Kathy Sullivan has journeyed further than just about any other person. The former Astronaut -- who as the first American woman to do a space walk -- has also become the first woman to reach the the deepest point on Earth.
This week Sullivan, who became an astronaut with NASA in 1979 and took part in shuttle missions in 1984, 1990 and 1992, travelled in a submersible to Challenger Deep, a point 11 kilometres below ocean level. That's deeper than Mount Everest is tall.
Only eight people have reached the Challenger Deep, which is located in the Mariana Trench in the Pacific Ocean. She made her journey with Victor Vescovo, who piloted the submarine named Limiting Factor.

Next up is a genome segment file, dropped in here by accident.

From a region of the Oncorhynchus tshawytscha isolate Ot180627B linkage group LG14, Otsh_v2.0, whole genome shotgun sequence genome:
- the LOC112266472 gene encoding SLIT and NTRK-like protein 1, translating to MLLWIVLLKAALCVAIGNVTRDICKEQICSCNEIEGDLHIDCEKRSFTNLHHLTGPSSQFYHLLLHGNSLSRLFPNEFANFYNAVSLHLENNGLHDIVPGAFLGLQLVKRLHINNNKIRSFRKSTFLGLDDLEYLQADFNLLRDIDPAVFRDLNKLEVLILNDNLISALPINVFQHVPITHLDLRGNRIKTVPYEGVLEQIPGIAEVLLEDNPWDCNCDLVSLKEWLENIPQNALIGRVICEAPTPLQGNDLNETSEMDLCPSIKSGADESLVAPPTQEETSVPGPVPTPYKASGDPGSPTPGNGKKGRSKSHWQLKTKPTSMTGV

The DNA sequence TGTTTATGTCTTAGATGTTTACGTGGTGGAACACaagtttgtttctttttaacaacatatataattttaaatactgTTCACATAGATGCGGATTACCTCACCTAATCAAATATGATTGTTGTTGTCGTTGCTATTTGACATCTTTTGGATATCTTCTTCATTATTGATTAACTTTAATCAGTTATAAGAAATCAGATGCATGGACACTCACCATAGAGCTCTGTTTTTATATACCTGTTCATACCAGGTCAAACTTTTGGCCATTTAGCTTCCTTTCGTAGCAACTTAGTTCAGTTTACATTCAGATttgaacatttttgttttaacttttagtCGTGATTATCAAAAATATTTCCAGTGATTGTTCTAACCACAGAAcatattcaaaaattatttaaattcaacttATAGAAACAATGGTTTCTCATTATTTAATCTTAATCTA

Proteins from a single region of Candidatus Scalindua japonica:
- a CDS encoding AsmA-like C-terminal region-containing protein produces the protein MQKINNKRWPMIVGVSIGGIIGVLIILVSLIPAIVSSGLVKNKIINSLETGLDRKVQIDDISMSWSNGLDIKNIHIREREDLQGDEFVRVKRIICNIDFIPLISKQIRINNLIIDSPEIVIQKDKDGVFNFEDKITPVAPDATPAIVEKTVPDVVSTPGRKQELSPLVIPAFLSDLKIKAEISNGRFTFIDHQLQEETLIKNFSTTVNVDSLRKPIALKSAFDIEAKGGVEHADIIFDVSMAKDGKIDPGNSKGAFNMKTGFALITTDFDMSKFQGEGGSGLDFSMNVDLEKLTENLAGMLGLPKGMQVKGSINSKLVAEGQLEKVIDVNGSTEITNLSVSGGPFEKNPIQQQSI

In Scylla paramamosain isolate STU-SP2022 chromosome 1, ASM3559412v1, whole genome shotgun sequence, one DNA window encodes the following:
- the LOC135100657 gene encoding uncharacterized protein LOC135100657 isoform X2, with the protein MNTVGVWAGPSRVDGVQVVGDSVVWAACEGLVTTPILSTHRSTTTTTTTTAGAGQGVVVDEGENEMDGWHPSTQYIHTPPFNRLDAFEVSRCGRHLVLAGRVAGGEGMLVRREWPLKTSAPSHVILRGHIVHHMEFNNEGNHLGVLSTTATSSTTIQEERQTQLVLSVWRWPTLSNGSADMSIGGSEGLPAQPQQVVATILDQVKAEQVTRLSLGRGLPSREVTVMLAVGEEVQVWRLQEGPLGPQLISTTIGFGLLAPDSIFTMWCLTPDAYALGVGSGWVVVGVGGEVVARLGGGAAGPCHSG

The submarine is able to withstand the intense pressure experienced so far underwater as the two-person crew compartment is wrapped in a 9-centimetre titanium cocoon.
After the mission was complete, Sullivan reportedly phoned the International Space Station, to speak with its crew. This put in touch two parties of pioneers, exploring two different non-terrestrial worlds.
Sullivan, a member of the US Astronaut Hall of Fame, trod a path followed by surf fan and fellow Astronaut Christina Koch, who set a record for the longest single spaceflight by a woman with a total of 328 days in space.